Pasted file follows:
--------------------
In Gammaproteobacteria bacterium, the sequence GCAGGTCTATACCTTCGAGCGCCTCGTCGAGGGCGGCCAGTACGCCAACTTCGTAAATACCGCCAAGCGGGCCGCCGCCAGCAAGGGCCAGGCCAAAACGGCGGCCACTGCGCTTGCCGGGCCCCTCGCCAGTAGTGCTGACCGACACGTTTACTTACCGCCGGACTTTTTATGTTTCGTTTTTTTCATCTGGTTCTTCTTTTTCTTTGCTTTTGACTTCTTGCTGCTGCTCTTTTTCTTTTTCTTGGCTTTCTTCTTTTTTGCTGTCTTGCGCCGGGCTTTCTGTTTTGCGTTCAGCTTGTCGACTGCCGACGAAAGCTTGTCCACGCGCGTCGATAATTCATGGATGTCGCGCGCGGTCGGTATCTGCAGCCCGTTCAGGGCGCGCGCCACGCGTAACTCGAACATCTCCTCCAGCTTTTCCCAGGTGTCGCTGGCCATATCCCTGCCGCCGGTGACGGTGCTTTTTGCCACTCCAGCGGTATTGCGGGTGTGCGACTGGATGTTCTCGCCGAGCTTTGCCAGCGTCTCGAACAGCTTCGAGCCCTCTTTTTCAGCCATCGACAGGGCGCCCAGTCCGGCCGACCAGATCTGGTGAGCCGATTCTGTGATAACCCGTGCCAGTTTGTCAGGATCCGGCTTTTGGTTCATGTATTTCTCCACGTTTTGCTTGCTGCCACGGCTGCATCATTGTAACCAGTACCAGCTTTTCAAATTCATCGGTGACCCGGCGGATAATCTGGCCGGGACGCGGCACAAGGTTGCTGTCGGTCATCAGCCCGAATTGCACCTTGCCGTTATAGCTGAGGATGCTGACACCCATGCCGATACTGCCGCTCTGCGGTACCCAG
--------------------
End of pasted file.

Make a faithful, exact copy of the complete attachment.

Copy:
In Gammaproteobacteria bacterium, the sequence GCAGGTCTATACCTTCGAGCGCCTCGTCGAGGGCGGCCAGTACGCCAACTTCGTAAATACCGCCAAGCGGGCCGCCGCCAGCAAGGGCCAGGCCAAAACGGCGGCCACTGCGCTTGCCGGGCCCCTCGCCAGTAGTGCTGACCGACACGTTTACTTACCGCCGGACTTTTTATGTTTCGTTTTTTTCATCTGGTTCTTCTTTTTCTTTGCTTTTGACTTCTTGCTGCTGCTCTTTTTCTTTTTCTTGGCTTTCTTCTTTTTTGCTGTCTTGCGCCGGGCTTTCTGTTTTGCGTTCAGCTTGTCGACTGCCGACGAAAGCTTGTCCACGCGCGTCGATAATTCATGGATGTCGCGCGCGGTCGGTATCTGCAGCCCGTTCAGGGCGCGCGCCACGCGTAACTCGAACATCTCCTCCAGCTTTTCCCAGGTGTCGCTGGCCATATCCCTGCCGCCGGTGACGGTGCTTTTTGCCACTCCAGCGGTATTGCGGGTGTGCGACTGGATGTTCTCGCCGAGCTTTGCCAGCGTCTCGAACAGCTTCGAGCCCTCTTTTTCAGCCATCGACAGGGCGCCCAGTCCGGCCGACCAGATCTGGTGAGCCGATTCTGTGATAACCCGTGCCAGTTTGTCAGGATCCGGCTTTTGGTTCATGTATTTCTCCACGTTTTGCTTGCTGCCACGGCTGCATCATTGTAACCAGTACCAGCTTTTCAAATTCATCGGTGACCCGGCGGATAATCTGGCCGGGACGCGGCACAAGGTTGCTGTCGGTCATCAGCCCGAATTGCACCTTGCCGTTATAGCTGAGGATGCTGACACCCATGCCGATACTGCCGCTCTGCGGTACCCAG